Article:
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Magic from the Overground by Paul Hallas - Book
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Paul Hallas, the best-selling author of Small But Deadly and the Mindful Mentalism series is back with his best book yet. His new book is a compilation of his favorite effects from the past 25 years. Some have appeared in print in limited edition booklets and magazines (some obscure), some are previously unpublished and others were released as marketed effects. Of those that have appeared before, some have evolved over the years and additional thoughts are included. You'll find a combination both close-up and mentalism routines, with over 50 routines in all. The close-up magic focuses primarily on cards with a few coin tricks thrown in. Includes an enlightening essay on strolling magic along with a comprehensive list of the best effects to use for strolling magic.
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Customer Reviews (showing 1 - 2 of 2)2 of 2 magicians found the following review helpful:
Ok, but not what I expected Report this review
Pro Privacy ON (login to see reviewer names) on April 5th, 2010
Almost every effect in this book is a card effect. Not necessarily a bad thing, but I was under the impression there'd be a little more variety in here. There are also a ton of effects in this book, and maybe this IS a bad thing. A lot of it just doesn't seem worthy of inclusion... like take-offs on known themes that don't feel like an improvement at all. For example, there's a variation of the "Phil" trick, in which he uses fruit instead of names. Maybe some will find this to be an appealing twist, but I just don't get it.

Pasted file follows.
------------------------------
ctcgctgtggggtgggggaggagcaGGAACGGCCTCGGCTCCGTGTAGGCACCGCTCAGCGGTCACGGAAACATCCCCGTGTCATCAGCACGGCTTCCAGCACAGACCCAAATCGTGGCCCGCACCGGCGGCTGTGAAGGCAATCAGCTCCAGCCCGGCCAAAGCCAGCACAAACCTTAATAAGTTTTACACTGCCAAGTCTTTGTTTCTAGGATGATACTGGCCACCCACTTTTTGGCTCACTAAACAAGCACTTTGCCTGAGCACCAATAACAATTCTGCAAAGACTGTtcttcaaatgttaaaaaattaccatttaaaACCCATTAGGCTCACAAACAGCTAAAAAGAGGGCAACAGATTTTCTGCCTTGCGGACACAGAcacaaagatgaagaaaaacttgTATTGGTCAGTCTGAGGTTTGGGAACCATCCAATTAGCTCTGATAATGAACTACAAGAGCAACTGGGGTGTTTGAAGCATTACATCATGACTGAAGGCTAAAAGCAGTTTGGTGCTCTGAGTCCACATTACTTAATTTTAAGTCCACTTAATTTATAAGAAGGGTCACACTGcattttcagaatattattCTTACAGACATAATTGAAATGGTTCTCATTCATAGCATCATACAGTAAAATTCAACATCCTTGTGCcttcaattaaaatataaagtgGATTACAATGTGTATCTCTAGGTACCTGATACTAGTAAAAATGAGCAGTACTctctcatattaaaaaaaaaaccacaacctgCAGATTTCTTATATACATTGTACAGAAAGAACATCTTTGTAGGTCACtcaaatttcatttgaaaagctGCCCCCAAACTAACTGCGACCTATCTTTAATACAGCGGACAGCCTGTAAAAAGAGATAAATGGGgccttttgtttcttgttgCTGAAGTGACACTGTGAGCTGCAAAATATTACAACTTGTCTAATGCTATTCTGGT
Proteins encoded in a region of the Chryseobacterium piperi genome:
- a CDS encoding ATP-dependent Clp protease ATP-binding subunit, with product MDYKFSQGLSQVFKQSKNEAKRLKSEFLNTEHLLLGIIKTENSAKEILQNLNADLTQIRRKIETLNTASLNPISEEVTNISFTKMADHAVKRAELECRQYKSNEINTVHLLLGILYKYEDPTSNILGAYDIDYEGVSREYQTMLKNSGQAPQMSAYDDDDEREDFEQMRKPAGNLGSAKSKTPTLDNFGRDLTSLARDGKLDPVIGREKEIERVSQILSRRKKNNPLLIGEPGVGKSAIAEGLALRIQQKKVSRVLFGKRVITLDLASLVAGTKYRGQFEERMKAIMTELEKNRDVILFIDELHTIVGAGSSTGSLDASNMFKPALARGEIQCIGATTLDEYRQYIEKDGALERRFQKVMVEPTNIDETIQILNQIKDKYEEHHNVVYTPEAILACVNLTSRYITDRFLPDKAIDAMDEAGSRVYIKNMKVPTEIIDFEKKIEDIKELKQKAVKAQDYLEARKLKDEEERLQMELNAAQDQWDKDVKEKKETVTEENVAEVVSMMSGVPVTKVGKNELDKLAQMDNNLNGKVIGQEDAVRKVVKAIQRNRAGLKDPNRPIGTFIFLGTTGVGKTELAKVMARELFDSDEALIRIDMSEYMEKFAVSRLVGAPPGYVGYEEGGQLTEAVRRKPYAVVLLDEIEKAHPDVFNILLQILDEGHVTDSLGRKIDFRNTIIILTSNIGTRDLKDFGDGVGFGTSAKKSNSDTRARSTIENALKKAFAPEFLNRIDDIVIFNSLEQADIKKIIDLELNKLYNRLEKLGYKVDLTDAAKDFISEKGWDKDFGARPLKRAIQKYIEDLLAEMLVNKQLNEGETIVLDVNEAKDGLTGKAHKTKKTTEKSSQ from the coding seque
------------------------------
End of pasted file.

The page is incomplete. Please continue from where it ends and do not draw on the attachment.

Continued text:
There are other applications of known principles that feel very weak... such as the application of the "switchless switch", in which the final reveal ends up being a display that's nearly identical to the one that you just showed to the spectator in the course of the introductory explanation. There are plenty of routines that use this principle that don't require you to clean up quickly before someone notices something like this.
Beginners will be frustrated because there are plenty of cases where you will be told to control a card to the top or bottom, and it is assumed you already know how to do this. In some other effects, there are references to moves or sleights that refer back to the original effect that provided the inspiration, and those aren't generally well-explained either. I'm not saying things like this NEED to be explained, but it should be clear what audience this book is intended for.
Since there are so many effects in here, the odds are that you will come up with a handful that you like. Just be prepared to cut through a lot of chaff in order to find them.
Magic FRom The Overground Report this review
Pro Privacy ON (login to see reviewer names) on December 23rd, 2012
This is the author's response to the review by Anonymous.